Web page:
Editor's note: Third in a series
When we think of the Relief Society, Eliza R. Snow’s name will often come up as the most recognized woman. She is seen as the woman who did the most for, and in behalf, of all Mormon women. Where that may be true, in contrast, the name of one woman whose idea flourished into this most beloved of all women’s organizations seems to have been forgotten. This is Sarah Melissa Granger Kimball.
Kimball was born in New York in 1818. Her parents first learned of The Church of Jesus Christ of Latter-day Saints shortly after the Book of Mormon was published. A vision her father had, of the prophet Moroni bearing testimony of the book to him, brought the family into the church. They remained faithful to the end.
It was Kimball who decided to invite some friends over to start a sewing circle to sew shirts for the men working on the Nauvoo Temple. And it was Kimball who asked her good friend, Snow, to write up a constitution for their little group, so they could feel a purpose and objective to their service. Kimball is owed grand kudos for gently reminding the Prophet Joseph Smith to organize the women under the priesthood. Kimball recorded in her journal that the Prophet said the church was not fully organized until the women were organized, and it was her idea that got the ball rolling.
In those first meetings held in Nauvoo, the Prophet taught the women their purpose on the earth. Where they had been a silent voice in the background, he stated clearly that through the priesthood, and in the name of the Lord, he was turning the key to the women. Power was now available, through the restored priesthood, for women to accomplish works of greatness, as well as the dispensing of great wisdom and knowledge.
Kimball's husband was a wealthy man in Nauvoo. She was used to comfort and maybe a little luxury. But her husband, Hiram, was not a member of the LDS Church at that time. Because of her example, and the friendship of Joseph Smith, Hiram finally joined the church. After settling in the Salt Lake Valley, he left to serve a mission to the Sandwich Islands. He drowned when his ship exploded on the way.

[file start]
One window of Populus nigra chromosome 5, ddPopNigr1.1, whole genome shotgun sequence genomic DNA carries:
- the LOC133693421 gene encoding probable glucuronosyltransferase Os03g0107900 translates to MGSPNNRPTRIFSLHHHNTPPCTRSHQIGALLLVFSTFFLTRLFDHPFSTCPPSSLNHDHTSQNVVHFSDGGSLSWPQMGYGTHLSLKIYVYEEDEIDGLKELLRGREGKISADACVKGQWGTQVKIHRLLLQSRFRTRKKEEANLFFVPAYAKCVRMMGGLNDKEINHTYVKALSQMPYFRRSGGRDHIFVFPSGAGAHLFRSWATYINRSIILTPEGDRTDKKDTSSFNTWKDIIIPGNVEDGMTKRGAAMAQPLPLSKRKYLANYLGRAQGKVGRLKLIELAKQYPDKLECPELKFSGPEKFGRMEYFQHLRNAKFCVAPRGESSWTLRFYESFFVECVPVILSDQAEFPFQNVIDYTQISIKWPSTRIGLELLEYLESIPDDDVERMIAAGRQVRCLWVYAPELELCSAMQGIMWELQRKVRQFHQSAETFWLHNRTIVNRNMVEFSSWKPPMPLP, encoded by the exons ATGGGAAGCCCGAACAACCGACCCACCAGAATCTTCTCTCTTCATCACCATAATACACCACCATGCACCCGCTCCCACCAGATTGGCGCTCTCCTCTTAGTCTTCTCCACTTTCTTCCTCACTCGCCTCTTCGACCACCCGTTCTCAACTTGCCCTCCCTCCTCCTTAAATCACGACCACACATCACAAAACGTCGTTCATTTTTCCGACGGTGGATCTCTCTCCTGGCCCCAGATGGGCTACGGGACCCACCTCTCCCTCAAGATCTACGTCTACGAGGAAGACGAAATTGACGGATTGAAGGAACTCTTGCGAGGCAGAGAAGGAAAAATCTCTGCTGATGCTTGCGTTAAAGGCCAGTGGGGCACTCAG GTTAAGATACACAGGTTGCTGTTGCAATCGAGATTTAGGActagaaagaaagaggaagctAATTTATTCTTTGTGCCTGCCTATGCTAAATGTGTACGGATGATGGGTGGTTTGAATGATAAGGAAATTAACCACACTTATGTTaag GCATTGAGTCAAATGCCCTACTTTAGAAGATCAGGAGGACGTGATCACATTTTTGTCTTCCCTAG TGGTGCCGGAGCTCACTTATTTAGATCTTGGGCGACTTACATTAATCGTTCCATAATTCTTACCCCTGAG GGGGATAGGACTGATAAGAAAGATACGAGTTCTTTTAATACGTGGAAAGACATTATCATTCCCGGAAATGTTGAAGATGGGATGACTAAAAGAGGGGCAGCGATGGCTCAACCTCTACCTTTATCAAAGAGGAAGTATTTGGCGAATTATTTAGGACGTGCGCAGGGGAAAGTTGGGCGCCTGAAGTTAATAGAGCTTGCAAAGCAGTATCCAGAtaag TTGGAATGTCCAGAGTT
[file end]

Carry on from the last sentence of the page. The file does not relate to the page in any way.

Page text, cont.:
Her life changed drastically. She began teaching school to bring income to the family. She had already been serving as the Relief Society president of the 15th Ward — a calling she would hold for the rest of her life (about 40 years in all). While supporting a family and a group of Relief Society of sisters, she relied on her talent for organization, fiery personality, strong opinions and an ability to inspire people.
Because of those unforgettable words, of turning the key to the women, spoken by the Prophet, she set out to organize her sisters in the storing of grain, silk manufacture, buying and building property where the women could set up cooperative mercantile, medical study and political activity. Typically, because of her initiative, the 15th Ward was the first to begin work on these ventures, an example for the other sisters who followed close behind.
Kimball spoke frequently about women’s rights. Again, encouraged by the memory of Joseph Smith and his teachings, she believed women were granted the assignment to lead the women of the world. She spoke on this subject in New York City, Washington, D.C., and Europe. Her voice was likened to Susan B. Anthony, who became a close friend.
The 15th Ward, under Kimball’s leadership, provided for the poor, extending themselves beyond the borders of Utah. These women raised and stored grain, selling their grain on the Stock Exchange. When it came to the gospel, Kimball insisted that classes be held where principles of the gospel were discussed. Providing income for families was necessary, so a Relief Society hall was constructed to house a store for the selling of homemade items (the first of its kind). She also encouraged the women to read the Constitution and held meetings where it could be discussed. Politics was a favorite topic of Kimball's. She, Emmeline B. Wells and many other women worked hard to make it legal for women to vote in the Deseret Territory.
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